Northern California may still dominate the high-technology headlines, but in recent years southern California has begun to challenge the Bay Area as the nation's leading center for electronics industry ventures.

According to a recent survey by the Stamford, Conn. based venture capitalist firm Oxford Partners, the southern California region, including Los Angeles, Orange, and San Diego Counties, boasts considerably more companies in such high-tech fields as computers (154 vs. 112), communications (324 vs. 132), electronics (618 vs. 301), and instruments 8822 vs. 344) than does the much-ballyhooed Silicon Valley.

Based in part on these statistics, Oxford last spring decided to locate its California offices away from the venture capital bastions of Menlo Park and San Francisco, opting instead for Santa Monica. "The main consideration was that there are simply more deals here than in north California," claims Stevan Birnbaum, one of two southern California-based partners for the $56-million firm. "We decided it was better to be close to the entrepreneurs than near the other venture capitalists."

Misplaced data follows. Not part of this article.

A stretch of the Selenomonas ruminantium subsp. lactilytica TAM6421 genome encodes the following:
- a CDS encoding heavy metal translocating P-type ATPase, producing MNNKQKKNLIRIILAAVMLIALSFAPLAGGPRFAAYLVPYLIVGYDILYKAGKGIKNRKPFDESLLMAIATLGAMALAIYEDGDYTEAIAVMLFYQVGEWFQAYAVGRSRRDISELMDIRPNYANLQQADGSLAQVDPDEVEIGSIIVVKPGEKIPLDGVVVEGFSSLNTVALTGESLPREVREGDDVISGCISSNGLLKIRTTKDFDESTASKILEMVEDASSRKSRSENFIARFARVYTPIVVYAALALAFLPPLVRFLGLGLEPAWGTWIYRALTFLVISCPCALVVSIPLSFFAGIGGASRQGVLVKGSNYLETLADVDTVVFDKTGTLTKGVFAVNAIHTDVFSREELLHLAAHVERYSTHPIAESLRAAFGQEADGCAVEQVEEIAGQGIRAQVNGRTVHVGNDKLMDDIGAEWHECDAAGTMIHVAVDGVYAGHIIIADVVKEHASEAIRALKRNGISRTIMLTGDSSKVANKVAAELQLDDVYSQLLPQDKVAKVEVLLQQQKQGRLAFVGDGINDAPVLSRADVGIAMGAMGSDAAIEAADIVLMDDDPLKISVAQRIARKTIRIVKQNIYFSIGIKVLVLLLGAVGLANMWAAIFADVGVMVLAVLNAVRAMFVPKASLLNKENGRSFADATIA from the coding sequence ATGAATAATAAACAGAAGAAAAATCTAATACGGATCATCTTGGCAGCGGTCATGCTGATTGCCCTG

This strategy has paid off handsomely for Oxford, Birnbaum claims. With more deals to choose from and a much smaller venture community to compete against -- only 11 venture capital partnerships compared with 84 in northern California -- Birnbaum and his partner, Bill Lonergan, have found a host of promising entrepreneurial ventures to invest in throughout southern California. Indeed, since they opened their Santa Monica offices last april, the region has acoounted for four of the nine deals closed by Oxford Partners throughout the United States.

Southern California's favorable business climate has even drawn the attention of some of Silicon Valley's most astute venture capitalists, including such well-known investors as J. Burgess Jamieson and Don Valentine. The most active of these intrastate carpetbaggers may well be San Francisco-based Jean Delaege, who has made some 20 investments over the past seven years in southern California high-tech firms, including Printronix, Ingene, Corona Data Systems, Softsel Computer Products, and Tandon.

"It's a much easier environment to find opportunities in," Deleage explains. "Everyone isn't crawling over everyone else to get to deals. We simply get better and more deals in southern California."